Grand Slam Tennis 2 Preview
Tennis is one sport I know quite well. Therefore, whenever a new game comes out that attempts to capture the realism and authenticity of the sport, I’m intrigued. Thus far, Top Spin has been the undisputed winner, as Virtua Tennis has always been more arcade-y in nature. After playing the Grand Slam Tennis 2 demo, I’m sensing a blend of simulation and arcade elements, which makes this both accessible and entertaining.
The demo clearly highlights Wimbledon (the grass and all-white clothing is a dead giveaway), which is a good idea, because Top Spin never managed to secure the necessary licensing for one of the sport’s most important – and definitely the most historically prestigious – tournaments. You can choose to play as either Novak Djokovic or Rafael Nadal and participate in a quick best-of-3-game match. Before trying the match, you can hit the practice court to practice your swing.
The control feels a little loose but I got the hang of it. I like having the option of either the Total Racket control mechanic or the more straightforward face button scheme. However, as I’m so used to the latter, which involves holding the button that will denote flat, slice, or top spin and then releasing at a certain point, I had to use that. The Total Racket system works surprisingly well, though, and especially so for serves, once you get some practice under your belt.
You can also use the PlayStation Move, which seems about average. It doesn’t always read the motion exactly, so when you perform the motion for a slice, that doesn’t always work and he simply hits a regular flat shot. But it was still responsive and offers quite the workout, which is always a big plus. The downsides are as follows: first, the players are way too fast. In the three matches I played, no drop shot had any hope of falling for a winner. Regardless of my position on the court, I could always get to drop shots, and usually in enough time to crack an easy winner.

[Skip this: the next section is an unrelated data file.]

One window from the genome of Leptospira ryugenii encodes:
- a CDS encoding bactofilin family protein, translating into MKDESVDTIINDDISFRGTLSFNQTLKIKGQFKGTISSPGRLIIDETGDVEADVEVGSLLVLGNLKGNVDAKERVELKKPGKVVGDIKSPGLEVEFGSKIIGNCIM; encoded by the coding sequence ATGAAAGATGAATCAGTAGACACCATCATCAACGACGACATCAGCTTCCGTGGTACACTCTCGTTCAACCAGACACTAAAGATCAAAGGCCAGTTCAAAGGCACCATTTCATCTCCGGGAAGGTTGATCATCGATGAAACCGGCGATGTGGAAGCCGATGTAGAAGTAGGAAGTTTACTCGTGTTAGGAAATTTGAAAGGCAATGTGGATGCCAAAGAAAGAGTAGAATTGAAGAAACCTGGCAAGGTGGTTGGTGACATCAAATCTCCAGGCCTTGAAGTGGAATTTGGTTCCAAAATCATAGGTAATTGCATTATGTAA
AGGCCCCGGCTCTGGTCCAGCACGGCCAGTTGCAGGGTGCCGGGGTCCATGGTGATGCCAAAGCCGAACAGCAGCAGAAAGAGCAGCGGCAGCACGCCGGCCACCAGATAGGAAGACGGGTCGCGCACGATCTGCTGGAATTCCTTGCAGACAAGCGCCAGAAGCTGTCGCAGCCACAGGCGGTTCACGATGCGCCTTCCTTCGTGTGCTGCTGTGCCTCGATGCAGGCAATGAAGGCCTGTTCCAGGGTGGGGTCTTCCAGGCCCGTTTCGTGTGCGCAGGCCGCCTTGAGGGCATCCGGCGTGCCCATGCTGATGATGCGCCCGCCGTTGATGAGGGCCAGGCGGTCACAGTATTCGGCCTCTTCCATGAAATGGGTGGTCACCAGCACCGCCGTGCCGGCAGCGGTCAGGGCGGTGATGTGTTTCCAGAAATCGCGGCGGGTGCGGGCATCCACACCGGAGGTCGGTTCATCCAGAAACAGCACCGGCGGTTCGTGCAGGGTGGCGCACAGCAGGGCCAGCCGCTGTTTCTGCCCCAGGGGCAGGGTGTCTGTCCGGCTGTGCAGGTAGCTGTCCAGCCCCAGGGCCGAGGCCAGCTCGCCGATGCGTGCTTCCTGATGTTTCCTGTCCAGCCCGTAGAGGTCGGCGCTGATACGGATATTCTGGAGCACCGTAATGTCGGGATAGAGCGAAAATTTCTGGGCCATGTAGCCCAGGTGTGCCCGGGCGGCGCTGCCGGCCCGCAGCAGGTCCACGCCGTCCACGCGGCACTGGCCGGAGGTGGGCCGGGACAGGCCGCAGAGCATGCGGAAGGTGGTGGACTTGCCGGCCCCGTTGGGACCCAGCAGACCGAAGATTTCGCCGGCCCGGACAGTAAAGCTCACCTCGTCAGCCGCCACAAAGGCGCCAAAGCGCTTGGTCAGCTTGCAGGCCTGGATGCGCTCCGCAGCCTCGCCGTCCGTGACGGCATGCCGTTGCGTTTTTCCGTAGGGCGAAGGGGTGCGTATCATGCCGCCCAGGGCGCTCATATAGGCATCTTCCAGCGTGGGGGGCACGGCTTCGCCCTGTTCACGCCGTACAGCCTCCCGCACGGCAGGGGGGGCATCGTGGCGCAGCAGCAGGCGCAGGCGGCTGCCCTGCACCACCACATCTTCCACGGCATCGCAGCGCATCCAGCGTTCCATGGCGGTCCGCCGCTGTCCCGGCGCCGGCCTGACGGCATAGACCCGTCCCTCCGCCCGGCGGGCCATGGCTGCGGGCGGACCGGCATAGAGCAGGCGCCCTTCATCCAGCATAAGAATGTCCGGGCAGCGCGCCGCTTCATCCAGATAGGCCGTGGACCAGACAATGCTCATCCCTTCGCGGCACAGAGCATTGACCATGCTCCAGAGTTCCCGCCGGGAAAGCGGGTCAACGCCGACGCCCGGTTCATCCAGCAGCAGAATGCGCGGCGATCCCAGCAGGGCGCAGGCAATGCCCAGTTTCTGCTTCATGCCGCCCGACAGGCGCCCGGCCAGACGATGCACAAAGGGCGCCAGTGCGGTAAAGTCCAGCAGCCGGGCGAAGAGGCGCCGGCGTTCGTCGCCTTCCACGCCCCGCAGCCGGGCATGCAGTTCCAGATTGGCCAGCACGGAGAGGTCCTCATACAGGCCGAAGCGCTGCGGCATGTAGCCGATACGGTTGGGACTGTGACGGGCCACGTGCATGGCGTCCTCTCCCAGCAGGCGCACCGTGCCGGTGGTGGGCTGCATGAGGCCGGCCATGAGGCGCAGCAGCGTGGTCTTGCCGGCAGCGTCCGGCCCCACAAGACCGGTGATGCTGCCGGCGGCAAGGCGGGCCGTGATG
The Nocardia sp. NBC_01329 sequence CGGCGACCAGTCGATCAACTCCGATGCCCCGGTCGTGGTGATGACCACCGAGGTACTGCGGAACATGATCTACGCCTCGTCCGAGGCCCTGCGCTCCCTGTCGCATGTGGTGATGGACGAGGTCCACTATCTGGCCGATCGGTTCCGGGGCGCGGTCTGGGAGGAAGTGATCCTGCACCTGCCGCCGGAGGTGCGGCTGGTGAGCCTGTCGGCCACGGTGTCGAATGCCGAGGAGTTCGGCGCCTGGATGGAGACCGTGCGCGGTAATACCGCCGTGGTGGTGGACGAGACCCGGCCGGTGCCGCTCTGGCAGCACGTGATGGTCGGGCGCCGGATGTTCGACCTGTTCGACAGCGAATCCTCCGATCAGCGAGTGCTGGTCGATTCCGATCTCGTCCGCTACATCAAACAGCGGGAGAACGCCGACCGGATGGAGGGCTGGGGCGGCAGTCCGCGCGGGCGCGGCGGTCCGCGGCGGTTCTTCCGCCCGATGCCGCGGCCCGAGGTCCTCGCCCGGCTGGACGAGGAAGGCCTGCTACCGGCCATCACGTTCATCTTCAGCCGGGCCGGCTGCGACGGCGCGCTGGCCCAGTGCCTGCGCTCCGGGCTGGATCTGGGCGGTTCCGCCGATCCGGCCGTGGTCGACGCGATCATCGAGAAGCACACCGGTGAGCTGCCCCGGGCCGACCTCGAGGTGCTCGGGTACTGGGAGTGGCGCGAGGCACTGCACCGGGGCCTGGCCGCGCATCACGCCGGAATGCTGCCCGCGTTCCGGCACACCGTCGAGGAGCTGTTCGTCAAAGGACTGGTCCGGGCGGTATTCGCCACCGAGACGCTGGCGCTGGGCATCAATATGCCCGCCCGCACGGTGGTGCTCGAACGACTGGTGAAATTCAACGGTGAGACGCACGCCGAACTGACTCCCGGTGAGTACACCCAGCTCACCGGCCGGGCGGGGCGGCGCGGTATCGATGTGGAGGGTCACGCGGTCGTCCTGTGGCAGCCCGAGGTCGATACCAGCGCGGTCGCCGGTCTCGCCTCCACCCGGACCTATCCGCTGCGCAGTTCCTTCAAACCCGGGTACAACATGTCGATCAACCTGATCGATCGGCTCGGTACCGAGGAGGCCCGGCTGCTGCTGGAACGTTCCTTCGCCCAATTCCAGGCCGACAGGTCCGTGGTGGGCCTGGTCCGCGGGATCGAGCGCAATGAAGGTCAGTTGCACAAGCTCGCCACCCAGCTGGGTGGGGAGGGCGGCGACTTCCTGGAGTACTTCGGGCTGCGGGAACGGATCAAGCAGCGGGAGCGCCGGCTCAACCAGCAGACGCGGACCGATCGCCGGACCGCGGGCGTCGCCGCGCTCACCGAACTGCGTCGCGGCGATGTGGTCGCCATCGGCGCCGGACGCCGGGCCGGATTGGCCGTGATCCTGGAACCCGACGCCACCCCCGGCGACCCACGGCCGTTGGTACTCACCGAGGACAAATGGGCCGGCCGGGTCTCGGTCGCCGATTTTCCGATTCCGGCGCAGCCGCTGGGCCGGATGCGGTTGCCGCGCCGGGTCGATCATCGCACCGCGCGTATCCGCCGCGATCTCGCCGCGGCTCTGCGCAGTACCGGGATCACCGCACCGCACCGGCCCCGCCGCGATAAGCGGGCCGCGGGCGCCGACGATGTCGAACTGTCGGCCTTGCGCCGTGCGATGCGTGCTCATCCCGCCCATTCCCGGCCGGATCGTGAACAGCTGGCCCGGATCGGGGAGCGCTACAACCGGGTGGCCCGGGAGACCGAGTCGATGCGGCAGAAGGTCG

I’m not sure if the difficulty setting actually alters the player speed; I do know tougher settings make your opponent smarter, though. The other issue I have is cosmetic but it’s still irritating— the character animation for almost any swing appears to be the same. So Djokovic will even hit a backhand slice with two hands…which of course doesn’t happen. You never hit slice with two hands; even if your standard backhand is two-handed, one hand comes off for the slice. I mean, come on.
But I have to say, one of my absolute favorite things about this game is the commentary. I maintain that tennis has some of the best commentators in the sports world, and with guys like John McEnroe and Pat Cash offering their voices for in-match comments, you almost want to stop and listen. This is another feature that has always been sorely missing from the Top Spin franchise. Plus, Johnny Mac and a whole bunch of other legends (like Bjorn Borg, for example) will be featured in the game, which is awesome.
It’s not really intricate enough to be considered a spot-on simulator, but it should prove to be a lot of fun. And that’s enough, right?
1/11/2012 Ben Dutka